Local adaptation and the potential effects of a contaminant on predator avoidance and antipredator responses under global warming: a space- for- time substitution approach

Lizanne Janssens, Khuong Van Dinh, Sara Debecker, Lieven Bervoets, Robby Stoks

Research output: Contribution to journalJournal articleResearchpeer-review

Abstract

The ability to deal with temperature-induced changes in interactions with contaminants and predators under global warming is one of the outstanding, applied evolutionary questions. For this, it is crucial to understand how contaminants will affect activity levels, predator avoidance and antipredator responses under global warming and to what extent gradual thermal evolution may mitigate these effects. Using a space-for-time substitution approach, we assessed the potential for gradual thermal evolution shaping activity (mobility and foraging), predator avoidance and antipredator responses when Ischnura elegans damselfly larvae were exposed to zinc in a common-garden warming experiment at the mean summer water temperatures of shallow water bodies at southern and northern latitudes (24 and 20 degrees C, respectively). Zinc reduced mobility and foraging, predator avoidance and escape swimming speed. Importantly, high-latitude populations showed stronger zinc-induced reductions in escape swimming speed at both temperatures, and in activity levels at the high temperature. The latter indicates that local thermal adaptation may strongly change the ecological impact of contaminants under global warming. Our study underscores the critical importance of considering local adaptation along natural gradients when integrating biotic interactions in ecological risk assessment, and the potential of gradual thermal evolution mitigating the effects of warming on the vulnerability to contaminants.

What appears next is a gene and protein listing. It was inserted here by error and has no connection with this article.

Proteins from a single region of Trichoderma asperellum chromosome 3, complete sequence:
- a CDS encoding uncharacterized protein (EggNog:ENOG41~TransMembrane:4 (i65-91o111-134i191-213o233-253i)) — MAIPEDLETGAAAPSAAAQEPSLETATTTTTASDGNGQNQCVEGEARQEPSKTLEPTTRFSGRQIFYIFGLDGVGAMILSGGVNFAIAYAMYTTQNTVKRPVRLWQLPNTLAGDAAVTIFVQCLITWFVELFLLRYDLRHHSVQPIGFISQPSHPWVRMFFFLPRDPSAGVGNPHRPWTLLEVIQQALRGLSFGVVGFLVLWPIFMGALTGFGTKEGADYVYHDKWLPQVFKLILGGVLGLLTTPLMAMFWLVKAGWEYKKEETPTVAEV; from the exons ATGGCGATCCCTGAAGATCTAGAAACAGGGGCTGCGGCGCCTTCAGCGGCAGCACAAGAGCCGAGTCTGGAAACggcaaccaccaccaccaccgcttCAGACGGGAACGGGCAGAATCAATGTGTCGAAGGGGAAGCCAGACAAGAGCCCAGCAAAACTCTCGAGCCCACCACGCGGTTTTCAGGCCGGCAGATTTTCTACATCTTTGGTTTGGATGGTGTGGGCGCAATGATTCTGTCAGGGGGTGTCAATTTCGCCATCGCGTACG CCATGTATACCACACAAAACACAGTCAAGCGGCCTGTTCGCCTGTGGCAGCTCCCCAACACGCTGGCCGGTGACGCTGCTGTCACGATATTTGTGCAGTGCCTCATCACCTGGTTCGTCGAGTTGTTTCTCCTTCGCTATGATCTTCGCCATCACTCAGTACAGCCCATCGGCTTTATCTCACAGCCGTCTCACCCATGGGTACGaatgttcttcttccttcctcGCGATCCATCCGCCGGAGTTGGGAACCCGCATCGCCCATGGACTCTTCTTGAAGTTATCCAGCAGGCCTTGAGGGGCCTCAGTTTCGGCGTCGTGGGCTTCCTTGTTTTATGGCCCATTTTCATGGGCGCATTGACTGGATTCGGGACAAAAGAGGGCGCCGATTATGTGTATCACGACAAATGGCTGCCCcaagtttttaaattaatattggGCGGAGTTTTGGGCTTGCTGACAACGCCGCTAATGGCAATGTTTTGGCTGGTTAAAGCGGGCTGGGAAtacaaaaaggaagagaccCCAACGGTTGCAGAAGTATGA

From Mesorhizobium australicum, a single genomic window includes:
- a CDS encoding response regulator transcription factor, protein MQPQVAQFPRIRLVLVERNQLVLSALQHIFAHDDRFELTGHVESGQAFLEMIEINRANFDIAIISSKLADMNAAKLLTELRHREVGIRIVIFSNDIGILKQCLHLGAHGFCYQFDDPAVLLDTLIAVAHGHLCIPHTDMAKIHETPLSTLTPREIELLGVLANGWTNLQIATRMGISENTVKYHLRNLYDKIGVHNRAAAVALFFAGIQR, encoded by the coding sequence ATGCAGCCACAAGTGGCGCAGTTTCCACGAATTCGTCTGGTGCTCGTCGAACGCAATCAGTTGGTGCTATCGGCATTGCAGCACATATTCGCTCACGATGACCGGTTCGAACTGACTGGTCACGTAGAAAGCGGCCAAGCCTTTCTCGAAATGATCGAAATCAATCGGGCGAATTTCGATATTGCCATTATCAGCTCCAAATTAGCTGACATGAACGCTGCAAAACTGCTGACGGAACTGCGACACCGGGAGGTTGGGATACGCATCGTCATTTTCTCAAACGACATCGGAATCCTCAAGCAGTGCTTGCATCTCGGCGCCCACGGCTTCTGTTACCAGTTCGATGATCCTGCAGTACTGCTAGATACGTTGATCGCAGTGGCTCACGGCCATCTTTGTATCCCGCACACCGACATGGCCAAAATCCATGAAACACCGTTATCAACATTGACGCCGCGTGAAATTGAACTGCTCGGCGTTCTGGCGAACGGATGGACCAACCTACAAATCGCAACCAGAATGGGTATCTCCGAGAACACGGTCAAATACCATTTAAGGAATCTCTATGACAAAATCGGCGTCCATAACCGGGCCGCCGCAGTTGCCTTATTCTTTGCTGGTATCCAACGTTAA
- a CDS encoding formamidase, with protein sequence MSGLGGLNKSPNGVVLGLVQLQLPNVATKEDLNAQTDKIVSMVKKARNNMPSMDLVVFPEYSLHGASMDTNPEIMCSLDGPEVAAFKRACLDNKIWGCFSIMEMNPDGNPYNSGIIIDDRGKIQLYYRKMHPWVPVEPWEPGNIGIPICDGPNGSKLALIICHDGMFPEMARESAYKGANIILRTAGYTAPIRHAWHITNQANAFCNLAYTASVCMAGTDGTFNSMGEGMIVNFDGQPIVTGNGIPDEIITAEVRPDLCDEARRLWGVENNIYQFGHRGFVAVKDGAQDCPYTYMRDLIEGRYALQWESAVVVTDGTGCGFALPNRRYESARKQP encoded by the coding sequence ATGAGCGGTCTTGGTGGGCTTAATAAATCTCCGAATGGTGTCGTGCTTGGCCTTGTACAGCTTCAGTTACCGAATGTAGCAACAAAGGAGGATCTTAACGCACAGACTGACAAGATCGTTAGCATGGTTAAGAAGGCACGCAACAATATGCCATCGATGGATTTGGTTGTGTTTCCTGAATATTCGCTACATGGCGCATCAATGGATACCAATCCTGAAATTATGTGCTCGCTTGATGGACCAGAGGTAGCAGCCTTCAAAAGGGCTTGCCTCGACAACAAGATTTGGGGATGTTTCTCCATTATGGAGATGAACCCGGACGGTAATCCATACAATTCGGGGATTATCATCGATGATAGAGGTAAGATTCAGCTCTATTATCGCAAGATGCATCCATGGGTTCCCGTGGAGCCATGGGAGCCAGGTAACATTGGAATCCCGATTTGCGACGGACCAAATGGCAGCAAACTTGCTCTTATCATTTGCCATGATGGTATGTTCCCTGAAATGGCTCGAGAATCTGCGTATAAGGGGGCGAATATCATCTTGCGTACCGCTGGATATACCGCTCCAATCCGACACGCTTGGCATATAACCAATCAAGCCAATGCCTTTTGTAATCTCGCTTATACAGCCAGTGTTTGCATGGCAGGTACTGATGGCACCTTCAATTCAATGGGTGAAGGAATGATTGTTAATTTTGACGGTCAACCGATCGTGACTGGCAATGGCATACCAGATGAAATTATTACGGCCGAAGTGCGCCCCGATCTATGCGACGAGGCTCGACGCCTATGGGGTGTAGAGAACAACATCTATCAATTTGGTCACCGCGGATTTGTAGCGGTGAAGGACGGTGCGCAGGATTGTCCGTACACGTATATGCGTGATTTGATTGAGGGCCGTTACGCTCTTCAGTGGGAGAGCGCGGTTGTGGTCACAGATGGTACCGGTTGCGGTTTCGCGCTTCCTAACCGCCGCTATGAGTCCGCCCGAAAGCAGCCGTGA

Original languageEnglish
JournalEvolutionary Applications
Volume7
Issue number3
Pages (from-to)421-430
ISSN1752-4563
DOIs
Publication statusPublished - 2014
Externally publishedYes

Keywords

  • EVOLUTIONARY
  • DAMSELFLY ENALLAGMA-CYATHIGERUM
  • POND-PERMANENCE GRADIENT
  • LIFE-HISTORY PLASTICITY
  • CLIMATE-CHANGE
  • LATITUDINAL GRADIENT
  • SURVIVAL SELECTION
  • METAL POLLUTION
  • TEMPERATURE
  • BEHAVIOR
  • GROWTH
  • antipredator traits
  • ecological risk assessment
  • escape speed
  • global warming
  • latitudinal gradient
  • metals
  • predator avoidance
  • space-for-time substitution
  • thermal adaptation
  • Agricultural and Biological Sciences (all)
  • Ecology, Evolution, Behavior and Systematics
  • Genetics
  • Antipredator traits
  • Ecological risk assessment
  • Escape speed
  • Global warming
  • Latitudinal gradient
  • Metals
  • Predator avoidance
  • Space-for-time substitution
  • Thermal adaptation
  • Europe Palearctic region
  • antipredator response
  • behavioral trait
  • biotic interaction
  • escape swimming speed
  • predator-prey interaction
  • species evolution
  • summer climate
  • toxicity toxicity
  • Insecta Arthropoda Invertebrata Animalia (Animals, Arthropods, Insects, Invertebrates) - Odonata [75338] Ischnura elegans species damselfly common larva
  • contaminant
  • Zinc 7440-66-6
  • 01500, Evolution
  • 03502, Genetics - General
  • 03506, Genetics - Animal
  • 07002, Behavioral biology - General and comparative behavior
  • 07003, Behavioral biology - Animal behavior
  • 07504, Ecology: environmental biology - Bioclimatology and biometeorology
  • 07508, Ecology: environmental biology - Animal
  • 22501, Toxicology - General and methods
  • 25502, Development and Embryology - General and descriptive
  • 64076, Invertebrata: comparative, experimental morphology, physiology and pathology - Insecta: physiology
  • Environmental Sciences
  • Behavior
  • Climatology
  • Evolution and Adaptation
  • Toxicology

Fingerprint Dive into the research topics of 'Local adaptation and the potential effects of a contaminant on predator avoidance and antipredator responses under global warming: a space- for- time substitution approach'. Together they form a unique fingerprint.

Cite this